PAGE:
@greyfurball check out roots and refuge on you tube. There is a video on many options for vertical gardening. I believe she even has her melons 🍉 growing upwards. I’ve been trying to find a property with some land so I can have some chickens, hopefully some bees, and of course more garden space. Fast forward through offers n what not and it looks like I’m stuck here for another growing season and decided to make lemons instead of being unhappy about it. Obviously the universe has a different plan for me right now. I’m hoping this weekend to be able to get some vertical pallets placed on a small section of stockade fence; hoping to get some strawberries started. If next year finds me in a different location the strawberries can come along with their pallet with me. Also thinking of putting some annual herbs in there as well. The biggest challenge for me (I’ve never grown potatoes and hear nightmare stories of growing them) is I’m gonna try to grow some in the four pallet square method; it’s not vertical but it’ll keep them out of the garden space so hopefully less bugs and a decent yield without taking up garden real estate. You can also check out Michael Smith from “The need to grow” movie. He is growing magnificent crops vertically over empty parking and city lots. It truly is amazing what can be done. Good luck...

  • greyfurballgreyfurball Southeastern PennsylvaniaPosts: 592 ✭✭✭✭

    @maimover thanks for the you tube advice. I will check theirs out and see what I can come up with which might work for me.

    As for your growing potatoes comment, I don't know who is telling you horror stories about potatoes... or why, but they are very easy to grow. Just remember, don't plant in a tomato/pepper patch from last year (less chance of the potatoes getting an infection), don't put any wood ashes around the plant or in its soil area (almost completely removes any chance of your plants getting scab) and when Japanese beetle season comes around in your area, get them off and get them in a jar of soapy water (I use the jar lid to knock them off into the jar.) That pretty much takes care of all the pesticide and herbicide problems you might have.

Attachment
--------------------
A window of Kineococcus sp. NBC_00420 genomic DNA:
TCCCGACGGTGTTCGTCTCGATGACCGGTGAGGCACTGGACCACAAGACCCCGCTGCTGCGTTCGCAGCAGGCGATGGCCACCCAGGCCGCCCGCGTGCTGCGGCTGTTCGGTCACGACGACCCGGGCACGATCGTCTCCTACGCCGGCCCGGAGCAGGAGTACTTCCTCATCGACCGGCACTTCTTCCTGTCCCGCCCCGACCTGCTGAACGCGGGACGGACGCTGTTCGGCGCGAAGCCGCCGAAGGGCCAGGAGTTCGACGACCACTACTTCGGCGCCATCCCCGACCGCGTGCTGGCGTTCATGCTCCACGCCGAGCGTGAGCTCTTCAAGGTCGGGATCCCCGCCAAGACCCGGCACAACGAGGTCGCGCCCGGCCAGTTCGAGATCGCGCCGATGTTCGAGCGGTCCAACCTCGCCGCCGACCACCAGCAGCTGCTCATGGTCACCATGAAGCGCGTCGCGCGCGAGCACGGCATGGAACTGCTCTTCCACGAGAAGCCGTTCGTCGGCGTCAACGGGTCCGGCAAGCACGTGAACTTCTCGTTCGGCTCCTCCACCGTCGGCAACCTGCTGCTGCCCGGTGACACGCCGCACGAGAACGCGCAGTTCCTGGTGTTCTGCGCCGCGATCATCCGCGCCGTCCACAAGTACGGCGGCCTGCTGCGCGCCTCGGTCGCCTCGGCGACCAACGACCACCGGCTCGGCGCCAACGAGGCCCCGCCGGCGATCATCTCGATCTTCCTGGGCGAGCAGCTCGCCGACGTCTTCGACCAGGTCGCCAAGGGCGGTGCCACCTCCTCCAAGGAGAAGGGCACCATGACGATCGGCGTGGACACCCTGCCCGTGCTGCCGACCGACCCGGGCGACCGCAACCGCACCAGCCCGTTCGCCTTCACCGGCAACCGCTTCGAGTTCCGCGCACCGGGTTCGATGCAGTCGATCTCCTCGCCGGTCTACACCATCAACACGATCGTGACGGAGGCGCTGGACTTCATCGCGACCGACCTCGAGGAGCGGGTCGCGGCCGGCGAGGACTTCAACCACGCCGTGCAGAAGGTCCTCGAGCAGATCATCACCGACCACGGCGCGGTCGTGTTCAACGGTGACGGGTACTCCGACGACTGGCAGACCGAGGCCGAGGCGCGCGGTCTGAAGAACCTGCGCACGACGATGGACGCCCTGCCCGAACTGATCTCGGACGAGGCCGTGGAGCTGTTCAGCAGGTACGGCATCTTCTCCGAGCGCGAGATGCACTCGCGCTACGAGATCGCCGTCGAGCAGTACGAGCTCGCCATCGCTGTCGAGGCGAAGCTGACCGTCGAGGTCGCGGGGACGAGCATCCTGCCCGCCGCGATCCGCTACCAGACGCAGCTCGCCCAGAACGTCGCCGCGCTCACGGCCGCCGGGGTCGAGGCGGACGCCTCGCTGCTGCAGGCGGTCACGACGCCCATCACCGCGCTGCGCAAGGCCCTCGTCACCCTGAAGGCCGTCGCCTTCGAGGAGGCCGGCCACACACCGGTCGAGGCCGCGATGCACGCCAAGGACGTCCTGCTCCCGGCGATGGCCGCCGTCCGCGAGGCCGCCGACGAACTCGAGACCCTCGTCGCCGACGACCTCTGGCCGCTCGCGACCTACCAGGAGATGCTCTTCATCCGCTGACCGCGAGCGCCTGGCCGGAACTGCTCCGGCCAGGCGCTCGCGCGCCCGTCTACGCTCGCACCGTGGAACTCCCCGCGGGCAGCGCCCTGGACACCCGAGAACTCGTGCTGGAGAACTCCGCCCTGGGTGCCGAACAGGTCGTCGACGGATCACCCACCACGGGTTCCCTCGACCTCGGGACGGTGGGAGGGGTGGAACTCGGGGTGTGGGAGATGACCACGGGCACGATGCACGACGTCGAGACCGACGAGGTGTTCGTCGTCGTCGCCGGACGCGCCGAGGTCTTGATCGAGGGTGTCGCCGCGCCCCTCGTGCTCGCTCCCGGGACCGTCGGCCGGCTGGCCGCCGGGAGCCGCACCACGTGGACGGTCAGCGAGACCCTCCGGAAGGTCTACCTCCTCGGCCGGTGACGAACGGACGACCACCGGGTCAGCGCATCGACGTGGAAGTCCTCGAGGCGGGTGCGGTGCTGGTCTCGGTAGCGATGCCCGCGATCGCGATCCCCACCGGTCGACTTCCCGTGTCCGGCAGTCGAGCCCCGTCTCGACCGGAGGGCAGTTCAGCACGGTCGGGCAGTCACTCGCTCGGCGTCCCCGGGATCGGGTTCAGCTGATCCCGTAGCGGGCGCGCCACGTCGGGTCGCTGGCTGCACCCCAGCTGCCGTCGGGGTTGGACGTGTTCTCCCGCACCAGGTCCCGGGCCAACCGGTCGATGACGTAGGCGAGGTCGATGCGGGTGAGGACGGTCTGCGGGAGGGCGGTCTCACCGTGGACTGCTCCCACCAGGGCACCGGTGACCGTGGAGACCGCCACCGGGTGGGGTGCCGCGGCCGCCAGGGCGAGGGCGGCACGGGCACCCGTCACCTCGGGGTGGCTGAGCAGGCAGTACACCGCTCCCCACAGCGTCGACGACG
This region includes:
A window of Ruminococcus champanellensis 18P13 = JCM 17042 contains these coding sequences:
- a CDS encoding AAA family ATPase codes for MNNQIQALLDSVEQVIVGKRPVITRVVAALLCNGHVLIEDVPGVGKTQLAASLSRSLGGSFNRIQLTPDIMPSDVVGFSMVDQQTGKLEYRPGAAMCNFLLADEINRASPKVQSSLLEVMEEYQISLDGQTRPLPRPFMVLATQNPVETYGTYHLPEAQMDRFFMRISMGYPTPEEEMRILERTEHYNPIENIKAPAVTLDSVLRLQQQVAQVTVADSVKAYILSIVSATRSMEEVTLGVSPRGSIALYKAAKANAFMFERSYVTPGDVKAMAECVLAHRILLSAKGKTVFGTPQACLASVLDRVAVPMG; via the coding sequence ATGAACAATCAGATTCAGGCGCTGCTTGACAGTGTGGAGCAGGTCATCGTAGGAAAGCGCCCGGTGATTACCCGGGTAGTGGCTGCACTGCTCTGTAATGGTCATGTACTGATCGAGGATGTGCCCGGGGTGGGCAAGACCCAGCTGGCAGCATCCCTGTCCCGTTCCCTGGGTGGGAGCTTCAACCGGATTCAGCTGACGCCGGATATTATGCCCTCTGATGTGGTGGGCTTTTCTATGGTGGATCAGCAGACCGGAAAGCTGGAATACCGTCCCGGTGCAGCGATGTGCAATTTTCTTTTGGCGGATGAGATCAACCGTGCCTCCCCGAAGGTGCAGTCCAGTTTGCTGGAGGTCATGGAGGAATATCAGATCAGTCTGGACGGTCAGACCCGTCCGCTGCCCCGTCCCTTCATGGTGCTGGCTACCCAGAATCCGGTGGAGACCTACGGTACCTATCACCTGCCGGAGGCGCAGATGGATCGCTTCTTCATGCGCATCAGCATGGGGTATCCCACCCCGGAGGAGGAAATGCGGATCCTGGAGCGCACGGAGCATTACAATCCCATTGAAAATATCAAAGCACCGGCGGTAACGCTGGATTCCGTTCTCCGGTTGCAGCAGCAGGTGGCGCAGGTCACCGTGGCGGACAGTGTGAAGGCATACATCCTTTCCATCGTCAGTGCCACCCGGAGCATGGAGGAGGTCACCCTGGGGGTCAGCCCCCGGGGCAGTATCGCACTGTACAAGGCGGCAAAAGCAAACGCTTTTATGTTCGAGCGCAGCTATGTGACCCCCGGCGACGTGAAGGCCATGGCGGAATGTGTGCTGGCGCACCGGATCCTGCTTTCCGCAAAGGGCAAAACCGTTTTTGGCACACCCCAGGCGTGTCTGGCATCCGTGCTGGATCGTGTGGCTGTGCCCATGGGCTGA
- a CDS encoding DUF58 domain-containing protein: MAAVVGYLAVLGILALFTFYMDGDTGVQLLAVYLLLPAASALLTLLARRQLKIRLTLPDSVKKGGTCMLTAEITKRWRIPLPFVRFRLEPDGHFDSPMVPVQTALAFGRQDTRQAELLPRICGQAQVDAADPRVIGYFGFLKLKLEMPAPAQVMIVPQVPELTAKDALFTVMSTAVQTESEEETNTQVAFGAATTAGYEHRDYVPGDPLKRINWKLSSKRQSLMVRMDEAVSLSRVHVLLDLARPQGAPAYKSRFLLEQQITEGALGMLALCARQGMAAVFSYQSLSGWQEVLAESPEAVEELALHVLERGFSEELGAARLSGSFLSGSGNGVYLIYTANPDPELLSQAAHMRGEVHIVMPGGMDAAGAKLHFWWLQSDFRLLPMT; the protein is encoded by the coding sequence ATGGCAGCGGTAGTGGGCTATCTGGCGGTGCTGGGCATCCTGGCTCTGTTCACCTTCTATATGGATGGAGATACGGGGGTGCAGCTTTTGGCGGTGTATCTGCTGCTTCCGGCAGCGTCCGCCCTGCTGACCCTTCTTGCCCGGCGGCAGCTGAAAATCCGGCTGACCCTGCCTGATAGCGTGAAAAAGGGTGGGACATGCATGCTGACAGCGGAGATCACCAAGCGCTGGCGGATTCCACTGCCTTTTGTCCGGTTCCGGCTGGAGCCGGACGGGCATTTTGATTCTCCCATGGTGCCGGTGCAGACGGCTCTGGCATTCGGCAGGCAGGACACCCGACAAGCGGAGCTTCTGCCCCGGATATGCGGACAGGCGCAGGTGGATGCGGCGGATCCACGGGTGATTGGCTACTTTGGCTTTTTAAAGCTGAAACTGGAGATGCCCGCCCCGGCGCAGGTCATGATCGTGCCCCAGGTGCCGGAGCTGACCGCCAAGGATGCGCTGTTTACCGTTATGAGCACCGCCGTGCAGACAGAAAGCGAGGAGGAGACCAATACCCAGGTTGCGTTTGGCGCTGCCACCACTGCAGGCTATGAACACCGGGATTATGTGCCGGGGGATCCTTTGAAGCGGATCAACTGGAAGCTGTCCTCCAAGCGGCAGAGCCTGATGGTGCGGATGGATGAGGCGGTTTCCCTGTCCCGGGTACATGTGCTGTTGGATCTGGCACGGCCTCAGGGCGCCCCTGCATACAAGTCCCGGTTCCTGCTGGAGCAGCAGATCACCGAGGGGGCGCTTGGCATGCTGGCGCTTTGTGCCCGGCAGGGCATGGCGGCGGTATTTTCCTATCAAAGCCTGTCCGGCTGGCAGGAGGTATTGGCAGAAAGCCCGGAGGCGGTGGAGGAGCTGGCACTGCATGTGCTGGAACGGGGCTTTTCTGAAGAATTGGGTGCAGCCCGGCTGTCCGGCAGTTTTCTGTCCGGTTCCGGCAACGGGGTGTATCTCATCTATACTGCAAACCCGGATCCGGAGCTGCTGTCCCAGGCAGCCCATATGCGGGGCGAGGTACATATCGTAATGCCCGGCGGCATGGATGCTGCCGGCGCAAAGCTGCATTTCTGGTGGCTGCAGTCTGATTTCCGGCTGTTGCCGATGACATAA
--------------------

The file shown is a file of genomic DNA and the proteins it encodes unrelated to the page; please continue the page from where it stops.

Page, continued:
As for how to grow them, sounds like you want to use a raised bed formula. So prep your soil first. Add some organic compost if you did not yet this year. And then every plant states it needs about 12" but I say ignore that and place them about every 8". If it is a raised bed, dig a trench and place a seed potato every 8". Cover it with about 4" of soil. Fill up the whole bed that way. Then when the seedlings break ground and are about 4" high, take some more soil/compost and add some to the base of every plant (about 2-3" depth around the plant.) Make sure there is no tiny spuds showing on or near the surface. As the plant gets taller, just add some more soil around the base of each plant. The whole process is always have enough soil there so no spuds show thru the surface of the soil. Eventually, you will notice the growth has stopped and the plants are dying back. This is normal. Stop all watering (except rainfall) and let the plant die back naturally. The spuds themselves underground are now in their maturation phase. After a few weeks as most of your foliage is brown or getting there, you can start digging as you want.